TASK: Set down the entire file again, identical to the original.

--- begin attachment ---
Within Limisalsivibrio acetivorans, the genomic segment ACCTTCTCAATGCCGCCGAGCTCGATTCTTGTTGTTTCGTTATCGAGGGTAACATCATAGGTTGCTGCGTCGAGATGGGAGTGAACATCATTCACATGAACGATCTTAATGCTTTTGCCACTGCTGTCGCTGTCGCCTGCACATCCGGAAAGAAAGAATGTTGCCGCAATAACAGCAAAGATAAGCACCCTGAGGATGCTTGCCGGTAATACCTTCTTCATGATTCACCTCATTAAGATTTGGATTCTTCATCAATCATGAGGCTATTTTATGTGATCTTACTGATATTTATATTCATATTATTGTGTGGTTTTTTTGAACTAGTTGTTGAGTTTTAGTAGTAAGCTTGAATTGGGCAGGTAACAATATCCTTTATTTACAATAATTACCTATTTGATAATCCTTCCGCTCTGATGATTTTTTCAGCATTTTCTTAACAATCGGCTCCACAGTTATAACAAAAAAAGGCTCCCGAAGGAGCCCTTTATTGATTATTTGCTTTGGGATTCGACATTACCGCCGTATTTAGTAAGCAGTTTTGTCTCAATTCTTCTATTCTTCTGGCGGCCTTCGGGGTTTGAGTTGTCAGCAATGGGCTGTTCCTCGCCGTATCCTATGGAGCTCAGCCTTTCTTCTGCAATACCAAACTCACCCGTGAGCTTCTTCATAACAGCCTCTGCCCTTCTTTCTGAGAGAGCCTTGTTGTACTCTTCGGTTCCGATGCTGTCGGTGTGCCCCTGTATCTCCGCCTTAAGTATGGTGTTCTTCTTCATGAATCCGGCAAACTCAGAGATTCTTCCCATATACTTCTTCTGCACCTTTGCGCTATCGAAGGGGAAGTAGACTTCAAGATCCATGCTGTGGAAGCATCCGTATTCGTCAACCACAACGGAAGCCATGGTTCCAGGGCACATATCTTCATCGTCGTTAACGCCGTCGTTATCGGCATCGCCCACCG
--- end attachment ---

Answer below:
Within Limisalsivibrio acetivorans, the genomic segment ACCTTCTCAATGCCGCCGAGCTCGATTCTTGTTGTTTCGTTATCGAGGGTAACATCATAGGTTGCTGCGTCGAGATGGGAGTGAACATCATTCACATGAACGATCTTAATGCTTTTGCCACTGCTGTCGCTGTCGCCTGCACATCCGGAAAGAAAGAATGTTGCCGCAATAACAGCAAAGATAAGCACCCTGAGGATGCTTGCCGGTAATACCTTCTTCATGATTCACCTCATTAAGATTTGGATTCTTCATCAATCATGAGGCTATTTTATGTGATCTTACTGATATTTATATTCATATTATTGTGTGGTTTTTTTGAACTAGTTGTTGAGTTTTAGTAGTAAGCTTGAATTGGGCAGGTAACAATATCCTTTATTTACAATAATTACCTATTTGATAATCCTTCCGCTCTGATGATTTTTTCAGCATTTTCTTAACAATCGGCTCCACAGTTATAACAAAAAAAGGCTCCCGAAGGAGCCCTTTATTGATTATTTGCTTTGGGATTCGACATTACCGCCGTATTTAGTAAGCAGTTTTGTCTCAATTCTTCTATTCTTCTGGCGGCCTTCGGGGTTTGAGTTGTCAGCAATGGGCTGTTCCTCGCCGTATCCTATGGAGCTCAGCCTTTCTTCTGCAATACCAAACTCACCCGTGAGCTTCTTCATAACAGCCTCTGCCCTTCTTTCTGAGAGAGCCTTGTTGTACTCTTCGGTTCCGATGCTGTCGGTGTGCCCCTGTATCTCCGCCTTAAGTATGGTGTTCTTCTTCATGAATCCGGCAAACTCAGAGATTCTTCCCATATACTTCTTCTGCACCTTTGCGCTATCGAAGGGGAAGTAGACTTCAAGATCCATGCTGTGGAAGCATCCGTATTCGTCAACCACAACGGAAGCCATGGTTCCAGGGCACATATCTTCATCGTCGTTAACGCCGTCGTTATCGGCATCGCCCACCG